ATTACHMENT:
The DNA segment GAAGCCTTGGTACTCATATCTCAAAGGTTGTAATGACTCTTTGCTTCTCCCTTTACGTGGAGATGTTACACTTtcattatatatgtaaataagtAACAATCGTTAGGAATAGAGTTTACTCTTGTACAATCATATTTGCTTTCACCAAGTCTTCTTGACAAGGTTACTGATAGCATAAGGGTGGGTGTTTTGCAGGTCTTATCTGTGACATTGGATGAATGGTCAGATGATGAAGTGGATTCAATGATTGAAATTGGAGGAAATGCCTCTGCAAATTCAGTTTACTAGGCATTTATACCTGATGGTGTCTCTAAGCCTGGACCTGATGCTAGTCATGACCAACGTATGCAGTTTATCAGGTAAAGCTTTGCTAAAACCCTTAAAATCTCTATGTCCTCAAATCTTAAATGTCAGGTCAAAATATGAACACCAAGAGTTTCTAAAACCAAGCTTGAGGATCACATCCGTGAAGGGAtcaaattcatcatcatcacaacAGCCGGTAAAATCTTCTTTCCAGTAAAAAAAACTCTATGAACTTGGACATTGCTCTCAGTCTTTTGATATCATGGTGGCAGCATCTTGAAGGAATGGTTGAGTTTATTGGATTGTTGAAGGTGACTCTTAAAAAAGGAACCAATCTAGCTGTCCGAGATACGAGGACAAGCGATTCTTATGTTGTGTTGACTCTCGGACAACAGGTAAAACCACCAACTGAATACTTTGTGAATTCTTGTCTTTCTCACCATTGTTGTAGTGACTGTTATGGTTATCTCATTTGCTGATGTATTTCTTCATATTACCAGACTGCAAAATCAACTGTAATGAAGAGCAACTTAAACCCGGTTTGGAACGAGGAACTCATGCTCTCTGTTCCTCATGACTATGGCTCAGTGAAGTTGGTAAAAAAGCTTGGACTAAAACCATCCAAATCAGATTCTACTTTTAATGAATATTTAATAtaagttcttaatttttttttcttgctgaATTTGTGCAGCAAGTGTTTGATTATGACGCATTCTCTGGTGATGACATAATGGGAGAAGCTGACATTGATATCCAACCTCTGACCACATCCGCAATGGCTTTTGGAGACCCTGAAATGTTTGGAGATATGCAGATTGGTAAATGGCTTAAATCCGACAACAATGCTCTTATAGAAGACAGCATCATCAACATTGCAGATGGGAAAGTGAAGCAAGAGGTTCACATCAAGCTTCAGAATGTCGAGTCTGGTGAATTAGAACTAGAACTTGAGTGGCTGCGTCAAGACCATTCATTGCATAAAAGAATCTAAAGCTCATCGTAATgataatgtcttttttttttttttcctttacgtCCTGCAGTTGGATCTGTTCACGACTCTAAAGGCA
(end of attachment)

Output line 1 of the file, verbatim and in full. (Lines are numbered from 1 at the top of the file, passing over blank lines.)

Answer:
The DNA segment GAAGCCTTGGTACTCATATCTCAAAGGTTGTAATGACTCTTTGCTTCTCCCTTTACGTGGAGATGTTACACTTtcattatatatgtaaataagtAACAATCGTTAGGAATAGAGTTTACTCTTGTACAATCATATTTGCTTTCACCAAGTCTTCTTGACAAGGTTACTGATAGCATAAGGGTGGGTGTTTTGCAGGTCTTATCTGTGACATTGGATGAATGGTCAGATGATGAAGTGGATTCAATGATTGAAATTGGAGGAAATGCCTCTGCAAATTCAGTTTACTAGGCATTTATACCTGATGGTGTCTCTAAGCCTGGACCTGATGCTAGTCATGACCAACGTATGCAGTTTATCAGGTAAAGCTTTGCTAAAACCCTTAAAATCTCTATGTCCTCAAATCTTAAATGTCAGGTCAAAATATGAACACCAAGAGTTTCTAAAACCAAGCTTGAGGATCACATCCGTGAAGGGAtcaaattcatcatcatcacaacAGCCGGTAAAATCTTCTTTCCAGTAAAAAAAACTCTATGAACTTGGACATTGCTCTCAGTCTTTTGATATCATGGTGGCAGCATCTTGAAGGAATGGTTGAGTTTATTGGATTGTTGAAGGTGACTCTTAAAAAAGGAACCAATCTAGCTGTCCGAGATACGAGGACAAGCGATTCTTATGTTGTGTTGACTCTCGGACAACAGGTAAAACCACCAACTGAATACTTTGTGAATTCTTGTCTTTCTCACCATTGTTGTAGTGACTGTTATGGTTATCTCATTTGCTGATGTATTTCTTCATATTACCAGACTGCAAAATCAACTGTAATGAAGAGCAACTTAAACCCGGTTTGGAACGAGGAACTCATGCTCTCTGTTCCTCATGACTATGGCTCAGTGAAGTTGGTAAAAAAGCTTGGACTAAAACCATCCAAATCAGATTCTACTTTTAATGAATATTTAATAtaagttcttaatttttttttcttgctgaATTTGTGCAGCAAGTGTTTGATTATGACGCATTCTCTGGTGATGACATAATGGGAGAAGCTGACATTGATATCCAACCTCTGACCACATCCGCAATGGCTTTTGGAGACCCTGAAATGTTTGGAGATATGCAGATTGGTAAATGGCTTAAATCCGACAACAATGCTCTTATAGAAGACAGCATCATCAACATTGCAGATGGGAAAGTGAAGCAAGAGGTTCACATCAAGCTTCAGAATGTCGAGTCTGGTGAATTAGAACTAGAACTTGAGTGGCTGCGTCAAGACCATTCATTGCATAAAAGAATCTAAAGCTCATCGTAATgataatgtcttttttttttttttcctttacgtCCTGCAGTTGGATCTGTTCACGACTCTAAAGGCA